Pakistan yet to transition fully to MFN status for India

Pakistan is yet to award the most favoured nation (MFN) status to India and it maintains a negative list of 1,209 items which are not permitted to be imported from India. The neighbouring country allows only 137 products to be exported from India through Wagah/Attari border land route.

As per a World Trade Organisation (WTO) rule, every member of WTO requires to accord this status to other member countries. India has already granted this status to all WTO members including Pakistan.

Most Favoured Nation is a treatment accorded to a trade partner to ensure non-discriminatory trade between two countries vis-a-vis other trade partners. The importance of MFN is shown in the fact that it is the first clause in the General Agreement on Tariffs and Trade (GATT). Under WTO rules, a member country cannot discriminate between its trade partners. If a special status is granted to a trade partner, it must be extended to all members of the WTO.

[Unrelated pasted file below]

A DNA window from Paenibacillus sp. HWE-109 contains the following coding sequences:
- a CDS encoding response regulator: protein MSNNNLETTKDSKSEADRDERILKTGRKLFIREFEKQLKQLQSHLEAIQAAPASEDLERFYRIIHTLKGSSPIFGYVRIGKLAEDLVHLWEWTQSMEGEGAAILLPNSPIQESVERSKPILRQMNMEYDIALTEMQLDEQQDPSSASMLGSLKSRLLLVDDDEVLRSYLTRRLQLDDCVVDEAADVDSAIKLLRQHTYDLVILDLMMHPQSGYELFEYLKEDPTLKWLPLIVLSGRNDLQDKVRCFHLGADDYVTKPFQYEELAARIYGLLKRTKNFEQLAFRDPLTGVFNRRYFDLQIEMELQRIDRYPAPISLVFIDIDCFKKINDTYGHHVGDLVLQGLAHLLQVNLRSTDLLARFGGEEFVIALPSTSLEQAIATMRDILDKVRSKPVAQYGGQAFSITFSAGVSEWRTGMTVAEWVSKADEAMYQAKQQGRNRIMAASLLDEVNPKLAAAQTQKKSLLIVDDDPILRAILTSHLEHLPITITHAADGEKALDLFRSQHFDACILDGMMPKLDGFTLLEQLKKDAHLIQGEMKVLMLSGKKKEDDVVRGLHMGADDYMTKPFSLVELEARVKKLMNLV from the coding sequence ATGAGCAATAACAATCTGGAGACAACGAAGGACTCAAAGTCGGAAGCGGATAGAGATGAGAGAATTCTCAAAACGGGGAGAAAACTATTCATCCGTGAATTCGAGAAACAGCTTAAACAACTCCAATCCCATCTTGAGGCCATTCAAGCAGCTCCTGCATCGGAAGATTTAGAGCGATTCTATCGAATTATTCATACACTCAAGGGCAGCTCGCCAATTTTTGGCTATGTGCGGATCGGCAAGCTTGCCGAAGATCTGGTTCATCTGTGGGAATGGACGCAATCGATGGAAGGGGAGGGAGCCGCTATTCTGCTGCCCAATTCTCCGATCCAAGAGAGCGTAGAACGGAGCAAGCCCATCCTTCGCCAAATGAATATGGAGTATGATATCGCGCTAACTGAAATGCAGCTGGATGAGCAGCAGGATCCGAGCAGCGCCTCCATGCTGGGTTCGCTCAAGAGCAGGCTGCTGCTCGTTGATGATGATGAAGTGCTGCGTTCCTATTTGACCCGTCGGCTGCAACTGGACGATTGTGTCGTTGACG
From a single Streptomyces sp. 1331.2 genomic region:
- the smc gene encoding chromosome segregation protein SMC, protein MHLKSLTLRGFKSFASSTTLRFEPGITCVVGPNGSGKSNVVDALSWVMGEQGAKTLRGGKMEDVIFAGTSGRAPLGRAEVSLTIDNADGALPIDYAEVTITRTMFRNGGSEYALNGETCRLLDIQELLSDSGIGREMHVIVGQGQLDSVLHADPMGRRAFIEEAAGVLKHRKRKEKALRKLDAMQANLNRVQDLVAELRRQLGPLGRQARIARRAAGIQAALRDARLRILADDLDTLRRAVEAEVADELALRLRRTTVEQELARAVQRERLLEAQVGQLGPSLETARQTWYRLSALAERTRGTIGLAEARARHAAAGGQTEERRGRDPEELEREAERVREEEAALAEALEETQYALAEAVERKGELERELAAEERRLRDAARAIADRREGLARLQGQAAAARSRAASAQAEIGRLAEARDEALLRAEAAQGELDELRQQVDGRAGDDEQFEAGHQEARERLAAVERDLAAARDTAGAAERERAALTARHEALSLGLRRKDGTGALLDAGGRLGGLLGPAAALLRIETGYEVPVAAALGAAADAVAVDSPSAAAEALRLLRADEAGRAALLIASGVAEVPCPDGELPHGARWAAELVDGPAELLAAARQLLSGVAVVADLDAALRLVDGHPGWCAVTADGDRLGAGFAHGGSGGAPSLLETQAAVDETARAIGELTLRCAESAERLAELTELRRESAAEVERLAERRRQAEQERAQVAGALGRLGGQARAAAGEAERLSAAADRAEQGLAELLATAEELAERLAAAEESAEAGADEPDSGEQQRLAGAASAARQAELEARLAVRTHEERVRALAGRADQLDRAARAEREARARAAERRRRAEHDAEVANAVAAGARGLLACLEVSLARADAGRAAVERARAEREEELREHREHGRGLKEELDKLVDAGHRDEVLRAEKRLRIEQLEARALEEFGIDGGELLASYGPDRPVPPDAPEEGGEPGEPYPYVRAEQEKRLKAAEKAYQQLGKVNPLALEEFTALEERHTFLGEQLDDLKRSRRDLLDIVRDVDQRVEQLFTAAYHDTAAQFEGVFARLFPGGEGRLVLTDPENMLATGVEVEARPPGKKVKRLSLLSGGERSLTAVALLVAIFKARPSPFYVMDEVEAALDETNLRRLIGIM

MFN allows some exemptions as well:

One such exemption is the right to engage in Free Trade Agreements. This means members can participate in regional trade agreements or free trade agreements where there is discrimination between member countries and non-member countries.

Another exemption is that members can give developing countries special and differential treatment like greater market access. This special concession is in different forms like reduced tariff rates from developing country imports, concessions that allow developing countries to give subsidies to their production sectors etc.

All these exceptions are subjected to strict conditions.

In literal explanation, MFN doesn’t mean preferential treatment. Instead, it means a non-discriminatory trade that ensures that the country receiving MFN status will not be in a disadvantageous situation compared to the granter’s other trade partners. When a country receives MFN status, it is expected to raise trade barriers and decrease tariffs. It is also expected to open up the market to trade in more commodities and the free flow of goods.
MFN essentially guarantees the most favourable trade conditions between two countries. These terms include the lowest possible trade tariffs, the least possible trade barriers and very crucial to trade relations– highest import quotas. The disclaimer only requires equal treatment to all Most Favoured Nations.

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